Dr. Shani Paluch-Shimon helps shape global standards for breast cancer treatments. She believes the individual is integral to decision-making and feels empowered every time she helps a patient navigate her personal cancer journey.
Dr. Paluch-Shimon was drawn to oncology because it provides her with the opportunity to have meaningful and ongoing connections with her patients. While she assumes that her mother’s death from breast cancer at age 58 might have had a subliminal impact on her decision to specialize in treating young women, escorting patients on their cancer journeys suits the outgoing, Australian-born physician and mother of three. Her expertise is unquestionable. In addition to her role as director of the Breast Oncology Program at the Hadassah Medical Organization, she is the first Israeli doctor to serve as editor for breast cancer guidelines for the Clinical Practice Committee of the European Society for Medical Oncology (ESMO), the most important cancer authority outside of the US. Millions of women have their cancer protocols determined by these guidelines.
One out of 40 Ashkenazi Jewish women, in contrast to one in 250 to 300 women in the general population, are carriers of BRCA1 or BRCA2 mutations related to breast and ovarian cancer, as well as other cancers. Dr. Paluch-Shimon provides the specialized guidance to test for mutations and to decide on treatment for women who have them and to guide the women on risk-reducing measures. “I need to know my patients well to discuss decision options. A woman post-childbearing may make different choices than a young single woman.” She recommends that all Ashkenazi Jews consider BRCA testing and that all women with a family history of breast, ovarian or pancreatic cancer or a personal history of breast cancer seek genetic counseling to evaluate if they need testing, irrespective of ethnic background. If found positive, patients need to be in special screening programs that include breast MRIs. They also need to consider such risk-reducing measures as removal of the ovaries to reduce the risk of ovarian cancer.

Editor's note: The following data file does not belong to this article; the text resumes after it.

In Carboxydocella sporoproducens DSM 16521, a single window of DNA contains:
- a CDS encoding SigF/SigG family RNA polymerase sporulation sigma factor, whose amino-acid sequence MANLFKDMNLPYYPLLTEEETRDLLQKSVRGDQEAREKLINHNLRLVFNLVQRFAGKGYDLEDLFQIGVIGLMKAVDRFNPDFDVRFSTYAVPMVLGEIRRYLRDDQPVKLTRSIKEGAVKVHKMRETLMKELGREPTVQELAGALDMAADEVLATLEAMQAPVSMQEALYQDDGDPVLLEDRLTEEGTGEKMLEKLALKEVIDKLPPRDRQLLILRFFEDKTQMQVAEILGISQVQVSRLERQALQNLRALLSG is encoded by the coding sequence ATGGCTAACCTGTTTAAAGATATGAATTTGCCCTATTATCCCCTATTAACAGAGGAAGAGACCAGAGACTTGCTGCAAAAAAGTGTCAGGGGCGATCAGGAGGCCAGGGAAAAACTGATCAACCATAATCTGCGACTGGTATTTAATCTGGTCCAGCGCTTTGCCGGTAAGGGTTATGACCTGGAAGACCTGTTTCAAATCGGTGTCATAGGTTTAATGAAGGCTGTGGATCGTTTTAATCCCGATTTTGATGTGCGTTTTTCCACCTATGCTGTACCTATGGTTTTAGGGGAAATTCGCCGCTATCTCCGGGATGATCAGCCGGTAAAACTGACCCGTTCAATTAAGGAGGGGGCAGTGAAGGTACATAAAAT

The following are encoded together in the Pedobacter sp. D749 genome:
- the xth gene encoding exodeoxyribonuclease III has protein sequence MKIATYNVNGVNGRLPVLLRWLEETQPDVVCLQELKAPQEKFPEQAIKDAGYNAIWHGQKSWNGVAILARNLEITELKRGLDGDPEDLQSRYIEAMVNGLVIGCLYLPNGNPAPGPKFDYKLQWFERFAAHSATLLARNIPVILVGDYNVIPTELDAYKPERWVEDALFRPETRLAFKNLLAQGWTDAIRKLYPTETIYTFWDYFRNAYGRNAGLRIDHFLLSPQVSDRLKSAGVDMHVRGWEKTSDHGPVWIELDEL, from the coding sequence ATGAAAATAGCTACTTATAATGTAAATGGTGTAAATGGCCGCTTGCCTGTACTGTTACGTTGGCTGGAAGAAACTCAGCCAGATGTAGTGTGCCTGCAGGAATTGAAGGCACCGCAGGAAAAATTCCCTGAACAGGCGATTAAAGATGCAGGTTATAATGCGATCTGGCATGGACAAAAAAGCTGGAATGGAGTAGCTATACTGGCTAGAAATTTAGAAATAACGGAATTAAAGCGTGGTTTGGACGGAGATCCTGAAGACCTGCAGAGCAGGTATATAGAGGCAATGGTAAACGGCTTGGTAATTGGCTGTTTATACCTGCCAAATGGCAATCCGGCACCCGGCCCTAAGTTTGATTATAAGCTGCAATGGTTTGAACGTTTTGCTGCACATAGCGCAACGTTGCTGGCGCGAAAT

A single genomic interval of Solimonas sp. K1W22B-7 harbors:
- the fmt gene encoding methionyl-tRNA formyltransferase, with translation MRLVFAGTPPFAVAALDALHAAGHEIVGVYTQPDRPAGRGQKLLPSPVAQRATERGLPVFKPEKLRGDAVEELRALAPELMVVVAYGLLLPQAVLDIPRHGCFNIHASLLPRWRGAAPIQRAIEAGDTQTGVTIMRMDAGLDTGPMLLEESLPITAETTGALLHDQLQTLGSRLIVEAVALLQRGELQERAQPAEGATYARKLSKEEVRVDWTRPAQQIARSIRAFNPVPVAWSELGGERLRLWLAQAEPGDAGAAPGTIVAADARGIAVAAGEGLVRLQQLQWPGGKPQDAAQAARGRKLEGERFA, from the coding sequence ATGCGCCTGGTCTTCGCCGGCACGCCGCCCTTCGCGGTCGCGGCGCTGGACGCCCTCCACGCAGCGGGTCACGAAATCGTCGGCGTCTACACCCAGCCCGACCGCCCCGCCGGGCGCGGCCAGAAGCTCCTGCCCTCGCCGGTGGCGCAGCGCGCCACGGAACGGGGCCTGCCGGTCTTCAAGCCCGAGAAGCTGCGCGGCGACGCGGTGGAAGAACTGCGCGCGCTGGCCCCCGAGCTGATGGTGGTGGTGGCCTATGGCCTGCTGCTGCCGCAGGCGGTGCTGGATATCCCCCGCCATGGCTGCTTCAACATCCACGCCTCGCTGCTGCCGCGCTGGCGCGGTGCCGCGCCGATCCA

Another area of interest for Dr. Paluch-Shimon is breast cancer in young women, who make up 6 to 7 percent of all new annual breast cancer diagnoses. Because she recognizes that young women with breast cancer have special needs, Dr. Paluch-Shimon has instituted a patient navigator system to help the young women through the maze of breast cancer tests, appointments and treatments. Hadassah is a pioneer in including a dedicated psychologist as part of the treatment. “Issues of body image, sexuality and fertility used to be considered peripheral, but they aren’t. We are dedicated to ensuring the best quality of life." To preserve fertility we can freeze eggs, embryos or even fragments of ovarian tissue that can produce new ova when treatment is done.”